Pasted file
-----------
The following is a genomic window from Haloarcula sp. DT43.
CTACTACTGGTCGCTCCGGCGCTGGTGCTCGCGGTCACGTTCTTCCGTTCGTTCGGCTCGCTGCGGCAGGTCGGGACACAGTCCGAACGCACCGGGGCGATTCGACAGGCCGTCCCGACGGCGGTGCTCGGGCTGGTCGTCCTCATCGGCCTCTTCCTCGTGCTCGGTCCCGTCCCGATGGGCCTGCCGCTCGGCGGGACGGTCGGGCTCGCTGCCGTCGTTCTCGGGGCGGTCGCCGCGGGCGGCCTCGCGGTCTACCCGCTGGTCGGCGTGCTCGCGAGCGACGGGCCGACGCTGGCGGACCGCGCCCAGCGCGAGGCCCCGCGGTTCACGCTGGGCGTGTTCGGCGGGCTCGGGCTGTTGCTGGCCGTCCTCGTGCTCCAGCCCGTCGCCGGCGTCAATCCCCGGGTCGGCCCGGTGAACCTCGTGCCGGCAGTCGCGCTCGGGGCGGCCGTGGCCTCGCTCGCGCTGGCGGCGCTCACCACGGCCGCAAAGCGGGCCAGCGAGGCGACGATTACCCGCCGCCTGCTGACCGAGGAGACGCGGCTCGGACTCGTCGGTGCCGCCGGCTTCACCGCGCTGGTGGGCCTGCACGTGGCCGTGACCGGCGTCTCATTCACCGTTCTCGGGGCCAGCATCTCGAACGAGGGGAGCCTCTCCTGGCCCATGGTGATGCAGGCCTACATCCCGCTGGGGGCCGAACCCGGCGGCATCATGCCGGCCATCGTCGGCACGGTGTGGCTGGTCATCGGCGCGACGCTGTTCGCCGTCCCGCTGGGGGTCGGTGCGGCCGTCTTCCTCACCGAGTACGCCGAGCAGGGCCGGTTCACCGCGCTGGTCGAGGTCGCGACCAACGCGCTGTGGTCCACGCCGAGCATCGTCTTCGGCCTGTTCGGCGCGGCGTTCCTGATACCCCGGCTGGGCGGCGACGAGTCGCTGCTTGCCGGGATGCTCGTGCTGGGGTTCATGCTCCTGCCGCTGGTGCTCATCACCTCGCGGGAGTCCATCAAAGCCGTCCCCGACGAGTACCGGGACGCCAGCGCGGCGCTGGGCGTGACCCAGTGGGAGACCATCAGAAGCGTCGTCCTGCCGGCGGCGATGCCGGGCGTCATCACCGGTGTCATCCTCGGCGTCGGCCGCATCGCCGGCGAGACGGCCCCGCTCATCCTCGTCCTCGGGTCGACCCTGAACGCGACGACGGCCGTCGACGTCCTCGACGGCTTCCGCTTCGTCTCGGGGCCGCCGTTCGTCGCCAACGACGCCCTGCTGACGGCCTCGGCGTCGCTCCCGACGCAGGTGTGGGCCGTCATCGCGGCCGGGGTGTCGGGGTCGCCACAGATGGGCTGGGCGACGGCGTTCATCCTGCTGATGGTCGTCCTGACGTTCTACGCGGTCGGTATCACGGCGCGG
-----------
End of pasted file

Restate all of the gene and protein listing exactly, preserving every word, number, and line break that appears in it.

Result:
The following is a genomic window from Haloarcula sp. DT43.
CTACTACTGGTCGCTCCGGCGCTGGTGCTCGCGGTCACGTTCTTCCGTTCGTTCGGCTCGCTGCGGCAGGTCGGGACACAGTCCGAACGCACCGGGGCGATTCGACAGGCCGTCCCGACGGCGGTGCTCGGGCTGGTCGTCCTCATCGGCCTCTTCCTCGTGCTCGGTCCCGTCCCGATGGGCCTGCCGCTCGGCGGGACGGTCGGGCTCGCTGCCGTCGTTCTCGGGGCGGTCGCCGCGGGCGGCCTCGCGGTCTACCCGCTGGTCGGCGTGCTCGCGAGCGACGGGCCGACGCTGGCGGACCGCGCCCAGCGCGAGGCCCCGCGGTTCACGCTGGGCGTGTTCGGCGGGCTCGGGCTGTTGCTGGCCGTCCTCGTGCTCCAGCCCGTCGCCGGCGTCAATCCCCGGGTCGGCCCGGTGAACCTCGTGCCGGCAGTCGCGCTCGGGGCGGCCGTGGCCTCGCTCGCGCTGGCGGCGCTCACCACGGCCGCAAAGCGGGCCAGCGAGGCGACGATTACCCGCCGCCTGCTGACCGAGGAGACGCGGCTCGGACTCGTCGGTGCCGCCGGCTTCACCGCGCTGGTGGGCCTGCACGTGGCCGTGACCGGCGTCTCATTCACCGTTCTCGGGGCCAGCATCTCGAACGAGGGGAGCCTCTCCTGGCCCATGGTGATGCAGGCCTACATCCCGCTGGGGGCCGAACCCGGCGGCATCATGCCGGCCATCGTCGGCACGGTGTGGCTGGTCATCGGCGCGACGCTGTTCGCCGTCCCGCTGGGGGTCGGTGCGGCCGTCTTCCTCACCGAGTACGCCGAGCAGGGCCGGTTCACCGCGCTGGTCGAGGTCGCGACCAACGCGCTGTGGTCCACGCCGAGCATCGTCTTCGGCCTGTTCGGCGCGGCGTTCCTGATACCCCGGCTGGGCGGCGACGAGTCGCTGCTTGCCGGGATGCTCGTGCTGGGGTTCATGCTCCTGCCGCTGGTGCTCATCACCTCGCGGGAGTCCATCAAAGCCGTCCCCGACGAGTACCGGGACGCCAGCGCGGCGCTGGGCGTGACCCAGTGGGAGACCATCAGAAGCGTCGTCCTGCCGGCGGCGATGCCGGGCGTCATCACCGGTGTCATCCTCGGCGTCGGCCGCATCGCCGGCGAGACGGCCCCGCTCATCCTCGTCCTCGGGTCGACCCTGAACGCGACGACGGCCGTCGACGTCCTCGACGGCTTCCGCTTCGTCTCGGGGCCGCCGTTCGTCGCCAACGACGCCCTGCTGACGGCCTCGGCGTCGCTCCCGACGCAGGTGTGGGCCGTCATCGCGGCCGGGGTGTCGGGGTCGCCACAGATGGGCTGGGCGACGGCGTTCATCCTGCTGATGGTCGTCCTGACGTTCTACGCGGTCGGTATCACGGCGCGG